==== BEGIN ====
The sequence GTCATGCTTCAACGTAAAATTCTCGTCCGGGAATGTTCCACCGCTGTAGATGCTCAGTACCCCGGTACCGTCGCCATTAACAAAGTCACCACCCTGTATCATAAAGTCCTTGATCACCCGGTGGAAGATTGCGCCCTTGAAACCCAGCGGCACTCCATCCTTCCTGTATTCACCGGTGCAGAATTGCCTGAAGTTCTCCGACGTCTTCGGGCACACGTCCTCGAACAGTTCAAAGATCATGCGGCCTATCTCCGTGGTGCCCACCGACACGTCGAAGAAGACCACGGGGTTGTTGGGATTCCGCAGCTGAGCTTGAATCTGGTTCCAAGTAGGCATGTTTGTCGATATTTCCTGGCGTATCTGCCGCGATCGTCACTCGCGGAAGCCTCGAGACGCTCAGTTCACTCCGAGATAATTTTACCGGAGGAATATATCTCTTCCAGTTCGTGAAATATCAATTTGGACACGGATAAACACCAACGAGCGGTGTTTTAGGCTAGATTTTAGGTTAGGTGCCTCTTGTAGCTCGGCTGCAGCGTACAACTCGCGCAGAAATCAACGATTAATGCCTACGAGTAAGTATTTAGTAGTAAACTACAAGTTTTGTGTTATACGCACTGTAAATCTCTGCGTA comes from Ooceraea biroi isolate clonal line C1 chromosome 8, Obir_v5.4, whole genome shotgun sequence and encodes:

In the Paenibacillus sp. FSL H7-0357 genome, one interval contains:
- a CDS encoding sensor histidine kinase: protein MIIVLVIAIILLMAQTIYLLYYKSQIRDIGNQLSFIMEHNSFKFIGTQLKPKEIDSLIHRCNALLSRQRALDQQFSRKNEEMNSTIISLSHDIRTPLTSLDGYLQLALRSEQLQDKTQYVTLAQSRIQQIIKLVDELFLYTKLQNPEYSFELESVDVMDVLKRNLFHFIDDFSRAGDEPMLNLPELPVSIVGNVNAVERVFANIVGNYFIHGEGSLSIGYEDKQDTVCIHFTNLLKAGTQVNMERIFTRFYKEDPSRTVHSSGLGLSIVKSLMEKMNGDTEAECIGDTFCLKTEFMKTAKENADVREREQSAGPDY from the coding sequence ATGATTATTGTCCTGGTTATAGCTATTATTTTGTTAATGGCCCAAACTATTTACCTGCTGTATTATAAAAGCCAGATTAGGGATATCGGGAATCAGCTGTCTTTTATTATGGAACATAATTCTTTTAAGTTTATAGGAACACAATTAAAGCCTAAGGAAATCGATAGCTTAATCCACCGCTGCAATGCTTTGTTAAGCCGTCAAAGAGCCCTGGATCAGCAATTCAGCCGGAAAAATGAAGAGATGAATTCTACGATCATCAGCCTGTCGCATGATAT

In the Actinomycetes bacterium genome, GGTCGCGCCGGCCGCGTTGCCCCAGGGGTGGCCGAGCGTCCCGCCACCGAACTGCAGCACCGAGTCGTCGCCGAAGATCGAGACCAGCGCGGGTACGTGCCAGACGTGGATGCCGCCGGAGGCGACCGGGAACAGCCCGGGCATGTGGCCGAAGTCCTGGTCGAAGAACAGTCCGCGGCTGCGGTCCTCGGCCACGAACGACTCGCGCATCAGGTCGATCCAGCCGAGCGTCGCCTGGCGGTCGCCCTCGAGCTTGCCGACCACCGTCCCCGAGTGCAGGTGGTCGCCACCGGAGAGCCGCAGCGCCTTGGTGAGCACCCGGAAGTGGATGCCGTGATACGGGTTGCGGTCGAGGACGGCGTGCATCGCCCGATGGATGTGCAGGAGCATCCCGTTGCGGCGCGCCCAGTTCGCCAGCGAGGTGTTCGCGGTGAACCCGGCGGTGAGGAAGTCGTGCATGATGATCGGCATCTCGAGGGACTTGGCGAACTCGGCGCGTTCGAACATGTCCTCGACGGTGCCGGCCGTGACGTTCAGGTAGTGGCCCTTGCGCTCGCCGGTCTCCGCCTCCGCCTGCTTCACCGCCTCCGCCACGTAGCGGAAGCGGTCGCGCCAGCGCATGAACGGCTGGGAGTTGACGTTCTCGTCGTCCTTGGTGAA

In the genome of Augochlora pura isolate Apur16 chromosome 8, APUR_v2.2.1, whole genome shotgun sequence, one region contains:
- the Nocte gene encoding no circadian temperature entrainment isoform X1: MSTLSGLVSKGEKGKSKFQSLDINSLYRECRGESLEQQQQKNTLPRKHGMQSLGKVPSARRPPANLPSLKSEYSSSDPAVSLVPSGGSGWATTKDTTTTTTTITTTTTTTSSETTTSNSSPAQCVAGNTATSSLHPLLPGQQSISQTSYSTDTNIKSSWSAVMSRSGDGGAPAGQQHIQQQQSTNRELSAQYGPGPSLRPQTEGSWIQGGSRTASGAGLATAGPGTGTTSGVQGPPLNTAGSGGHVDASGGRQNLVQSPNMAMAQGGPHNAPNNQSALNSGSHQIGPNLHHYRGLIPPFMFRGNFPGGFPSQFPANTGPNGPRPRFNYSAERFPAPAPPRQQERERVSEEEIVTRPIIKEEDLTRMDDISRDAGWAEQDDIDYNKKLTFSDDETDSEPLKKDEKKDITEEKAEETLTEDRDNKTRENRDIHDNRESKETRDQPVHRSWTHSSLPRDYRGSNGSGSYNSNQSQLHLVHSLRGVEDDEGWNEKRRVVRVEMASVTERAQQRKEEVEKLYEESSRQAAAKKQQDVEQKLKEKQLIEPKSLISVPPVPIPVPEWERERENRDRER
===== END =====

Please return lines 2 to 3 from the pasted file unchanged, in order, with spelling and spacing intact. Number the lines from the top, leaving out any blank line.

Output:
In the Paenibacillus sp. FSL H7-0357 genome, one interval contains:
- a CDS encoding sensor histidine kinase: protein MIIVLVIAIILLMAQTIYLLYYKSQIRDIGNQLSFIMEHNSFKFIGTQLKPKEIDSLIHRCNALLSRQRALDQQFSRKNEEMNSTIISLSHDIRTPLTSLDGYLQLALRSEQLQDKTQYVTLAQSRIQQIIKLVDELFLYTKLQNPEYSFELESVDVMDVLKRNLFHFIDDFSRAGDEPMLNLPELPVSIVGNVNAVERVFANIVGNYFIHGEGSLSIGYEDKQDTVCIHFTNLLKAGTQVNMERIFTRFYKEDPSRTVHSSGLGLSIVKSLMEKMNGDTEAECIGDTFCLKTEFMKTAKENADVREREQSAGPDY from the coding sequence ATGATTATTGTCCTGGTTATAGCTATTATTTTGTTAATGGCCCAAACTATTTACCTGCTGTATTATAAAAGCCAGATTAGGGATATCGGGAATCAGCTGTCTTTTATTATGGAACATAATTCTTTTAAGTTTATAGGAACACAATTAAAGCCTAAGGAAATCGATAGCTTAATCCACCGCTGCAATGCTTTGTTAAGCCGTCAAAGAGCCCTGGATCAGCAATTCAGCCGGAAAAATGAAGAGATGAATTCTACGATCATCAGCCTGTCGCATGATAT